How to legally move payroll funds to restricted line item

by Sheri
(Graceville, FL)

Currently, our youth pastor does not want to take pay.

He would like to have the church take what he would get paid and move it from the youth pastor pay to a youth restricted fund account to be used for youth events/needs.

How can I do it legally?

Do we just vote on it and keep in our minutes that we are moving those funds monthly or do I need something more? Thank you!

Comments for How to legally move payroll funds to restricted line item

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Youth Fund
by: Sheri

Thank you both! The youth pastor is volunteering and doesn't want it as a charitable contribution. I will take the suggestion to make it an annual election (as long as he is in the position) and with it in the minutes, will make JE adjustment each month. I appreciate the feedback!

Contribution Limit
by: Jeff-CPA-CKA

If the intent is to claim the income from a salary and then claim the charitable contributions as an itemized deduction when given to the church, the minister will end up paying taxes on at least 40% of the income in the year he is paid. The IRS caps charitable contributions to 60% of of AGI. It seems reasonable to me that the minister offer to donate his time if the money earmarked for his salary go to the youth fund and have it approved by the congregation. I would also suggest that this be an annual election. If agreed, the adjustment should be made by journal entry.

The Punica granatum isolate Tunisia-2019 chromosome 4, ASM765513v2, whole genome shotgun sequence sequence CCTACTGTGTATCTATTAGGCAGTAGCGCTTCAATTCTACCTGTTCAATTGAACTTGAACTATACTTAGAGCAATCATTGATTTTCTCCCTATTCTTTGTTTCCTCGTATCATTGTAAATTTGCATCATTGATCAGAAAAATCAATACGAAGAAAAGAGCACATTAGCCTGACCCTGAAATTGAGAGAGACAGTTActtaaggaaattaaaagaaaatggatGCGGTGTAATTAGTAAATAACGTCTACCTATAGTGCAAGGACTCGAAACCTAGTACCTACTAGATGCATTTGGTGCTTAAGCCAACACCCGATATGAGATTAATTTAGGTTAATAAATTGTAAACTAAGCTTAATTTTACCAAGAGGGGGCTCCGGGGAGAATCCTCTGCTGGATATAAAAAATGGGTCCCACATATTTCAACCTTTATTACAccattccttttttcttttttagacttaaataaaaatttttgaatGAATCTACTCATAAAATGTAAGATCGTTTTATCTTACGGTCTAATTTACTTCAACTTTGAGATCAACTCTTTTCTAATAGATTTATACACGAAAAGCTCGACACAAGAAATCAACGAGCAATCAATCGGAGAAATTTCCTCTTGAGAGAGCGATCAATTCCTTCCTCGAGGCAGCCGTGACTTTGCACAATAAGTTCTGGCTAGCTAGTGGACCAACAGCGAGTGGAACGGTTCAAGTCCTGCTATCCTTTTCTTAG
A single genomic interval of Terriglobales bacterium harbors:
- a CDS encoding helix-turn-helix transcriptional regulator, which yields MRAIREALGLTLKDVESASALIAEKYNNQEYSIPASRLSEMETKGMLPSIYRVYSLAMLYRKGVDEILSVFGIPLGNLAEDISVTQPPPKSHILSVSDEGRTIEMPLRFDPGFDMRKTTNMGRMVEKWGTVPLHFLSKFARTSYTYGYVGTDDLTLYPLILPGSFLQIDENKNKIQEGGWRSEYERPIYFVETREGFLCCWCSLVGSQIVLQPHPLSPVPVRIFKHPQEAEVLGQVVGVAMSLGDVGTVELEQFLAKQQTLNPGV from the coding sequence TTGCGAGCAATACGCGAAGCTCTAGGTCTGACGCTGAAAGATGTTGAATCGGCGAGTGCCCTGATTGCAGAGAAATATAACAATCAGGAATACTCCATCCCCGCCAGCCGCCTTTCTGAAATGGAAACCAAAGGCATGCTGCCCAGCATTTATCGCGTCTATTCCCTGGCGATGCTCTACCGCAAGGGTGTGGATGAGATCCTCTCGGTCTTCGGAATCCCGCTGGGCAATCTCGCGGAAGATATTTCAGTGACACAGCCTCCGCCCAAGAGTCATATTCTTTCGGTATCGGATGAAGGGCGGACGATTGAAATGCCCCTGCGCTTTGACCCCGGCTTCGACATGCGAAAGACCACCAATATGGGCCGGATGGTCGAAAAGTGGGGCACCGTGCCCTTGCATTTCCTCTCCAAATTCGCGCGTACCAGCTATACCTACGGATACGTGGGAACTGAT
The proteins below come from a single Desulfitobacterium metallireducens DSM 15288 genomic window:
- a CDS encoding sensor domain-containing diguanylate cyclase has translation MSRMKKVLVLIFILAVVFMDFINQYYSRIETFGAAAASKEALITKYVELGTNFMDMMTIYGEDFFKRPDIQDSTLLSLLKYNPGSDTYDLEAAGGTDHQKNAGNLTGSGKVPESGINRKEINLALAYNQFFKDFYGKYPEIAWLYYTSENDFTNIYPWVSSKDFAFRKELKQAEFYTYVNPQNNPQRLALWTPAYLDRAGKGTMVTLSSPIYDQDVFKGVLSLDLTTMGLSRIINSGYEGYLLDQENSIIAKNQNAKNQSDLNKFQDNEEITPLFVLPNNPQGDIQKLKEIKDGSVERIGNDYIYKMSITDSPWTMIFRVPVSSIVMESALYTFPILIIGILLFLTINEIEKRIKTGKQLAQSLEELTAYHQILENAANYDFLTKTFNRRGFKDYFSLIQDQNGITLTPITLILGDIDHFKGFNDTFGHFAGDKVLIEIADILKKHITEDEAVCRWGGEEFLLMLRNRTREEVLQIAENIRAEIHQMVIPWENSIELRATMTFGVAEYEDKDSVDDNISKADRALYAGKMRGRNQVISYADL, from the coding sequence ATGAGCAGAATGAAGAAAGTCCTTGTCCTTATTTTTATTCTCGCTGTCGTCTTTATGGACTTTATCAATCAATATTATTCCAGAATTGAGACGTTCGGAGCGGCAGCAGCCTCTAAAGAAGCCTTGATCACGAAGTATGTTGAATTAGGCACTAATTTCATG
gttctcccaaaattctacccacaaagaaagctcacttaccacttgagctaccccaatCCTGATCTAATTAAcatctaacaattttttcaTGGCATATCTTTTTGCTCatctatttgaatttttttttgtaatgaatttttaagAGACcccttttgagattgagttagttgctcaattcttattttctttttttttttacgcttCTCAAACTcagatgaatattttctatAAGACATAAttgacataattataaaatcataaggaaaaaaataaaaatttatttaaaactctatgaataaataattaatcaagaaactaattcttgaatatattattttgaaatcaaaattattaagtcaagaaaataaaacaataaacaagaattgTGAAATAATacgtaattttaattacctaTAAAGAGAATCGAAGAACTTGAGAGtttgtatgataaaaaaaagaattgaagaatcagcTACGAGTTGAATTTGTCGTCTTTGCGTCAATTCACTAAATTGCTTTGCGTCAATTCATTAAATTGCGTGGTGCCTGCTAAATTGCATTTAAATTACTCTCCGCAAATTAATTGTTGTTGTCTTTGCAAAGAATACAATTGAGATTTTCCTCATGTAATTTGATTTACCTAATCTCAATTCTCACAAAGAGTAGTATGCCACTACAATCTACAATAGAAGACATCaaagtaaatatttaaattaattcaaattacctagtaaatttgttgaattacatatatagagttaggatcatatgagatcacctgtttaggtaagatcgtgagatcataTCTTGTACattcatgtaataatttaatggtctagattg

Journal Entry BUT....
by: Vickey

Since no money is actually exchanging hands and no paycheck is going to clear the bank, I would do a JE (journal entry) and debit the Youth Pastor's salary line and credit the Youth Ministry's income account... BUT...

he needs to be aware that if he wants to claim that "offering" on his taxes... you need a "paper trail".

You should write out a paycheck for him (would need to be tracked and reported on a W-2) and he could endorse it and give back to the church for a offering to the Youth Ministry.

Better paper trail is for him to deposit his pay and then write a personal check back for that offering.

Without him actually receiving his pay and it being reporting as taxable income on a W-2...he is technically just "volunteering" his time...which is not considered a "charitable contribution" by the IRS and "donated labor" cannot be deducted on your taxes. See "Donated Labor and Service Contribution" on this page:

So to sum it all could record the JE in your accounting records (include a memo)... BUT you could NOT record it as an actual donation on his "giving" record.

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